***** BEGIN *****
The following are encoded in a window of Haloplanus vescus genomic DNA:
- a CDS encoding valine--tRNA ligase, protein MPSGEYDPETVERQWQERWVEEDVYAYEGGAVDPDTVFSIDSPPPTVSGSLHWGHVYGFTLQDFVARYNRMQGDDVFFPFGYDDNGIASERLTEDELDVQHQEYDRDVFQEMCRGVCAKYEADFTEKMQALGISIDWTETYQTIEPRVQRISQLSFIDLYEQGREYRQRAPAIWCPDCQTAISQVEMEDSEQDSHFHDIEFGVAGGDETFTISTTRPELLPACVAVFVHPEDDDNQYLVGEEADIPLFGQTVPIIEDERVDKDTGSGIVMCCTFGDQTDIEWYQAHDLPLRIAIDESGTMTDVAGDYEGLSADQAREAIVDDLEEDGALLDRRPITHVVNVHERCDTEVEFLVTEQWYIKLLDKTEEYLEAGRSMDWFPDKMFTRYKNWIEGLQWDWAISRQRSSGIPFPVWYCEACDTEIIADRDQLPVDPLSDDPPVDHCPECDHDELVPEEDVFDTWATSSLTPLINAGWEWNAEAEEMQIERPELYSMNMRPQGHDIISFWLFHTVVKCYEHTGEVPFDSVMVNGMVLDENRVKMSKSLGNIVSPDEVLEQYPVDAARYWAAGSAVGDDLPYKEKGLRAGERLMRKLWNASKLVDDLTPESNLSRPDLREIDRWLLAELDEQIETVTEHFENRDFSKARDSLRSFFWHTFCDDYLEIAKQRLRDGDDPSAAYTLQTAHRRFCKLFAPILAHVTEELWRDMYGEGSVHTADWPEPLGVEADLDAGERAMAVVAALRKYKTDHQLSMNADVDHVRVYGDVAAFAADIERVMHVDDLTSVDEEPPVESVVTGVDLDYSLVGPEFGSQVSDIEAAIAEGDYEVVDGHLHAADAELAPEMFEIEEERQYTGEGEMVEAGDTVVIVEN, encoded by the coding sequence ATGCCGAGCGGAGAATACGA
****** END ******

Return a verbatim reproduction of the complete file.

The following are encoded in a window of Haloplanus vescus genomic DNA:
- a CDS encoding valine--tRNA ligase, protein MPSGEYDPETVERQWQERWVEEDVYAYEGGAVDPDTVFSIDSPPPTVSGSLHWGHVYGFTLQDFVARYNRMQGDDVFFPFGYDDNGIASERLTEDELDVQHQEYDRDVFQEMCRGVCAKYEADFTEKMQALGISIDWTETYQTIEPRVQRISQLSFIDLYEQGREYRQRAPAIWCPDCQTAISQVEMEDSEQDSHFHDIEFGVAGGDETFTISTTRPELLPACVAVFVHPEDDDNQYLVGEEADIPLFGQTVPIIEDERVDKDTGSGIVMCCTFGDQTDIEWYQAHDLPLRIAIDESGTMTDVAGDYEGLSADQAREAIVDDLEEDGALLDRRPITHVVNVHERCDTEVEFLVTEQWYIKLLDKTEEYLEAGRSMDWFPDKMFTRYKNWIEGLQWDWAISRQRSSGIPFPVWYCEACDTEIIADRDQLPVDPLSDDPPVDHCPECDHDELVPEEDVFDTWATSSLTPLINAGWEWNAEAEEMQIERPELYSMNMRPQGHDIISFWLFHTVVKCYEHTGEVPFDSVMVNGMVLDENRVKMSKSLGNIVSPDEVLEQYPVDAARYWAAGSAVGDDLPYKEKGLRAGERLMRKLWNASKLVDDLTPESNLSRPDLREIDRWLLAELDEQIETVTEHFENRDFSKARDSLRSFFWHTFCDDYLEIAKQRLRDGDDPSAAYTLQTAHRRFCKLFAPILAHVTEELWRDMYGEGSVHTADWPEPLGVEADLDAGERAMAVVAALRKYKTDHQLSMNADVDHVRVYGDVAAFAADIERVMHVDDLTSVDEEPPVESVVTGVDLDYSLVGPEFGSQVSDIEAAIAEGDYEVVDGHLHAADAELAPEMFEIEEERQYTGEGEMVEAGDTVVIVEN, encoded by the coding sequence ATGCCGAGCGGAGAATACGA